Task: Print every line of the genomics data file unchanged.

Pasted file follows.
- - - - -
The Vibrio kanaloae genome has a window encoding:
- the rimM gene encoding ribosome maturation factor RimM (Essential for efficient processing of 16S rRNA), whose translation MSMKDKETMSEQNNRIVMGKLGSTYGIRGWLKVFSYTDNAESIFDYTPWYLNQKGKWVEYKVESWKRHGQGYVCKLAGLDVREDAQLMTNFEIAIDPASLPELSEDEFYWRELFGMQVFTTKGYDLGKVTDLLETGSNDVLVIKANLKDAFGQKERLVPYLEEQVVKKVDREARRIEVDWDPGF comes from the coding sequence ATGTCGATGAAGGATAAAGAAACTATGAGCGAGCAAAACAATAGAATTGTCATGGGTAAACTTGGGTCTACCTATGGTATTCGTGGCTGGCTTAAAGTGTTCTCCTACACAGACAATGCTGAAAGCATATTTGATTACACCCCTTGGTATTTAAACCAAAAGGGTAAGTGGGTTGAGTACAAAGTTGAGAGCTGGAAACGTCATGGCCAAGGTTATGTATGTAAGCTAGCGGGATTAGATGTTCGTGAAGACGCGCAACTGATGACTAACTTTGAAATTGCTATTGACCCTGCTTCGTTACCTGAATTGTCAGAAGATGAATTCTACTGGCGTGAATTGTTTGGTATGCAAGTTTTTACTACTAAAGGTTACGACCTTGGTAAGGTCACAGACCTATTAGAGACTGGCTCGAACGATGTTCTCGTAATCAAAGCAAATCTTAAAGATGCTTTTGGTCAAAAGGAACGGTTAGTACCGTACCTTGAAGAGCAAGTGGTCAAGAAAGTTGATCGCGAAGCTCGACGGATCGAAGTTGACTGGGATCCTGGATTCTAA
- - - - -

The Vibrio kanaloae genome has a window encoding:
- the rimM gene encoding ribosome maturation factor RimM (Essential for efficient processing of 16S rRNA), whose translation MSMKDKETMSEQNNRIVMGKLGSTYGIRGWLKVFSYTDNAESIFDYTPWYLNQKGKWVEYKVESWKRHGQGYVCKLAGLDVREDAQLMTNFEIAIDPASLPELSEDEFYWRELFGMQVFTTKGYDLGKVTDLLETGSNDVLVIKANLKDAFGQKERLVPYLEEQVVKKVDREARRIEVDWDPGF comes from the coding sequence ATGTCGATGAAGGATAAAGAAACTATGAGCGAGCAAAACAATAGAATTGTCATGGGTAAACTTGGGTCTACCTATGGTATTCGTGGCTGGCTTAAAGTGTTCTCCTACACAGACAATGCTGAAAGCATATTTGATTACACCCCTTGGTATTTAAACCAAAAGGGTAAGTGGGTTGAGTACAAAGTTGAGAGCTGGAAACGTCATGGCCAAGGTTATGTATGTAAGCTAGCGGGATTAGATGTTCGTGAAGACGCGCAACTGATGACTAACTTTGAAATTGCTATTGACCCTGCTTCGTTACCTGAATTGTCAGAAGATGAATTCTACTGGCGTGAATTGTTTGGTATGCAAGTTTTTACTACTAAAGGTTACGACCTTGGTAAGGTCACAGACCTATTAGAGACTGGCTCGAACGATGTTCTCGTAATCAAAGCAAATCTTAAAGATGCTTTTGGTCAAAAGGAACGGTTAGTACCGTACCTTGAAGAGCAAGTGGTCAAGAAAGTTGATCGCGAAGCTCGACGGATCGAAGTTGACTGGGATCCTGGATTCTAA